According to my recent articles, internships can be awesome. You get a ton of experience, and getting a job is a snap—all you have to do is follow the steps in my last post.
But it’s not always like that. If it were, people wouldn’t complain about internships as much as they do. They’re a controversial topic—especially since June, when two American interns won a court case against their employer, Fox Searchlight Pictures. The judge’s ruling has a lot of people asking if internships are really the way to go.
Internships definitely aren’t perfect. From the comments readers have left on this blog, I know that many of you are concerned that the increase in internships has meant a decrease in entry-level positions. Many also wonder if the system is fair, when only people with alternative financial support can afford to hold internships. (For an excellent discussion of the latter issue, see Alexandra Kimball’s article on the subject in Hazlitt.)
These are a few of many larger problems with internships, but what are the practical points that interns and intern supervisors need to know to make the process as complaint-free as possible?
Interns aren’t employees
First and foremost employers need to remember that interns aren’t employees. When you have a steady stream of interns completing the same tasks, it’s easy to start to think of those tasks as the intern’s responsibility. But interns aren’t being compensated like employees, so they can’t be treated like them. After all, Eric Glatt and Alexander Footman sued Fox Searchlight Pictures because they felt taken advantage of; they spent their internships doing jobs that were usually completed by paid employees. Interns work for low or no wages because they are supposed to be compensated in other ways, by learning hands-on skills and gaining industry contacts.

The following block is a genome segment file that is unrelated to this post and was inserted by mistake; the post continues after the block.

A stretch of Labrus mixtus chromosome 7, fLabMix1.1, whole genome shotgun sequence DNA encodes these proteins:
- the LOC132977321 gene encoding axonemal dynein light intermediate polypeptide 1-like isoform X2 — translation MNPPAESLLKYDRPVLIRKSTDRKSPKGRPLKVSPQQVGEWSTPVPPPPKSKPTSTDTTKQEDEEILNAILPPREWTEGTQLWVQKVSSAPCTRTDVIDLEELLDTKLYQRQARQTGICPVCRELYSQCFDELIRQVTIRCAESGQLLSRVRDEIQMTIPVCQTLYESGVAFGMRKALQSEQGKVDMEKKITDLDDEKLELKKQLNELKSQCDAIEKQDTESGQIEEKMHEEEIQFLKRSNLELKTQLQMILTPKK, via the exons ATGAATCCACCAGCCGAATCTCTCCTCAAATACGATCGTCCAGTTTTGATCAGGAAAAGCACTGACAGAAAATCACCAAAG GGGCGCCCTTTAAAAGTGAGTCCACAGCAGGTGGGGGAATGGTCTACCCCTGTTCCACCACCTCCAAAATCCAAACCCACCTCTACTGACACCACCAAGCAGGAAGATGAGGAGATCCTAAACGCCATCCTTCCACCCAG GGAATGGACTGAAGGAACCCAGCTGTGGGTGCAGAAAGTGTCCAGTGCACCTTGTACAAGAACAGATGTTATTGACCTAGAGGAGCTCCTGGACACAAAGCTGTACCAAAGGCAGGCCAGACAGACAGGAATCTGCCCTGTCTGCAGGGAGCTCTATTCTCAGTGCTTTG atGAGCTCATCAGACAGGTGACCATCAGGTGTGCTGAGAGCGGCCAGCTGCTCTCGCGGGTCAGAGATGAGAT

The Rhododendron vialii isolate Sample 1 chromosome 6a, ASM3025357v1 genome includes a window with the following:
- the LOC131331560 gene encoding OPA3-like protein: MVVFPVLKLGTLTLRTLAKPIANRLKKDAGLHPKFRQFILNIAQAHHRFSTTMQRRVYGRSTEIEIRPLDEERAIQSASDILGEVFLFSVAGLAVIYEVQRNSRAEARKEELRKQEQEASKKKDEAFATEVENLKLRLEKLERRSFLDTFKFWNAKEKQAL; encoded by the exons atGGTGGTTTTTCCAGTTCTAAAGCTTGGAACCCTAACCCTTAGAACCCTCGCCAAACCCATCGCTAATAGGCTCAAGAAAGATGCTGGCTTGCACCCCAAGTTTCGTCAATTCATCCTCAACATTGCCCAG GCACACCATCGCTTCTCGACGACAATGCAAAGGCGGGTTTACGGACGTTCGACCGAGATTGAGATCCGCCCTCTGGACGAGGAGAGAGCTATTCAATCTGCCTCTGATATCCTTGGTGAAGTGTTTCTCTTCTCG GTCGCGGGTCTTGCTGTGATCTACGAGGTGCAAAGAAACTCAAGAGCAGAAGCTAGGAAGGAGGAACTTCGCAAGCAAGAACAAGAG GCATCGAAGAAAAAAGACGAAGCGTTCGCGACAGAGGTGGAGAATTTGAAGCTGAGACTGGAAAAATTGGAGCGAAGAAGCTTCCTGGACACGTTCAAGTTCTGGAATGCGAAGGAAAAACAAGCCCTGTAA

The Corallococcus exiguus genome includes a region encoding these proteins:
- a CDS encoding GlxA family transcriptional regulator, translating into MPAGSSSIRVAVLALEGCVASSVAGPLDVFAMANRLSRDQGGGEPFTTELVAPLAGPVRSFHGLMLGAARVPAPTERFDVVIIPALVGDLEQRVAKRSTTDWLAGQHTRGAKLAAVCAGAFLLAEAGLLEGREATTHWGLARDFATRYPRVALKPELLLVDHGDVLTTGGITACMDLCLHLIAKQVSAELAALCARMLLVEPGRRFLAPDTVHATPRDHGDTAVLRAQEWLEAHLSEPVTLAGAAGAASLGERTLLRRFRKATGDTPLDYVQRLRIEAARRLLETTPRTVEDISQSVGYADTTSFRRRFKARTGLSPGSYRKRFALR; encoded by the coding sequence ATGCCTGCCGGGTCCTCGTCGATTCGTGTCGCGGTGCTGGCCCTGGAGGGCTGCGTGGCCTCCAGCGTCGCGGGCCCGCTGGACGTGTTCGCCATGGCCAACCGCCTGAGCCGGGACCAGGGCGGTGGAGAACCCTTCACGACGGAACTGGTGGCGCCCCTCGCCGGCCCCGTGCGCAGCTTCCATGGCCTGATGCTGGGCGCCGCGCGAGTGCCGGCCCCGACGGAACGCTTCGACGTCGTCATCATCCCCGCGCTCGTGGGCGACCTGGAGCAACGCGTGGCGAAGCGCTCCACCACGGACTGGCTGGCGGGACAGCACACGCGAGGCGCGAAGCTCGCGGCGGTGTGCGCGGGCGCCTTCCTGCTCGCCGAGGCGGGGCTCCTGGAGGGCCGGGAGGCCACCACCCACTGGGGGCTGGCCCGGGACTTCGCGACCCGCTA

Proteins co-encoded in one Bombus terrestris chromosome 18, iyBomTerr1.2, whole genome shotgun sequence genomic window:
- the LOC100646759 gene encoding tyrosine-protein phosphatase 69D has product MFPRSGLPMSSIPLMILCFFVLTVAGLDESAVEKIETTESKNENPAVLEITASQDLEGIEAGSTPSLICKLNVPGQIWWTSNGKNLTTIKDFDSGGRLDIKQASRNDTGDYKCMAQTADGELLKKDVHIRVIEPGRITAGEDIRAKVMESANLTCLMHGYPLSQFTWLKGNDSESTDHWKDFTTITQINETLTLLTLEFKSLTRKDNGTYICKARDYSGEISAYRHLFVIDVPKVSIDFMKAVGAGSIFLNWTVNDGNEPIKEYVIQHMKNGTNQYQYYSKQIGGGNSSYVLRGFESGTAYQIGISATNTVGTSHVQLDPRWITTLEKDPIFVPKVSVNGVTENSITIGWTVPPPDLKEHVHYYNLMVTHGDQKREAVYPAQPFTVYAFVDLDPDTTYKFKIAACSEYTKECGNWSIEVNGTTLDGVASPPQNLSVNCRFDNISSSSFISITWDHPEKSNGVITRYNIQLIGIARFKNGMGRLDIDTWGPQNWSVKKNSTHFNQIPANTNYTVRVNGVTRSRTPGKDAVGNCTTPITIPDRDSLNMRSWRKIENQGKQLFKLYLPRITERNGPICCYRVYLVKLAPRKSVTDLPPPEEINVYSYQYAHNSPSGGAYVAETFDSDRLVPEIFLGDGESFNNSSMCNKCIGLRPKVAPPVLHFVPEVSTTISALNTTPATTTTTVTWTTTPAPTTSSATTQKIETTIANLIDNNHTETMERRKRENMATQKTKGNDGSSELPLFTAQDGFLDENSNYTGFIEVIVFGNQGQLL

Internships are educational
Which brings me to the next point: employers should remember that internships are meant to be educational. While there are those boring, routine tasks that will fall to the intern—and as many a seasoned intern will attest, doing something boring is better than doing nothing at all—the boring tasks need to be interspersed with interesting, educational ones. In the best possible scenario, your supervisor will take on a mentorship role, regularly checking in, asking you what fields you want to learn about the most, and setting up informational interviews with his or her colleagues, allowing you to get as much as possible out of the experience.
Interns have rights
So how do interns make sure they don’t get taken advantage of? By reading up on their rights. As the CBC’s Armine Yalnizyan said on Metro Morning, we have a complaint-based system. If interns don’t speak up, no one will know something is wrong. If you’re an intern and you want to check your rights, you can view them on the Ontario Ministry of Labour website or on your province’s labour website if you live outside Ontario. There is also a forum for interns to air their complaints at the Canadian Intern Association. And remember, your internship is what you make of it. If you really want to learn something and no one is taking the time to ask, make a point of bringing it up with your supervisor.
Despite the controversy, I think that completing an internship is still one of the most effective ways to get a job in the publishing industry. Even if you don’t scoop up a coveted in-house position, an internship gives you exposure to a variety of other ways to get a job in publishing—ways you may never have even thought of. And as long as employers and interns work together to ensure that internships are educational, first and foremost, everyone can be happy.
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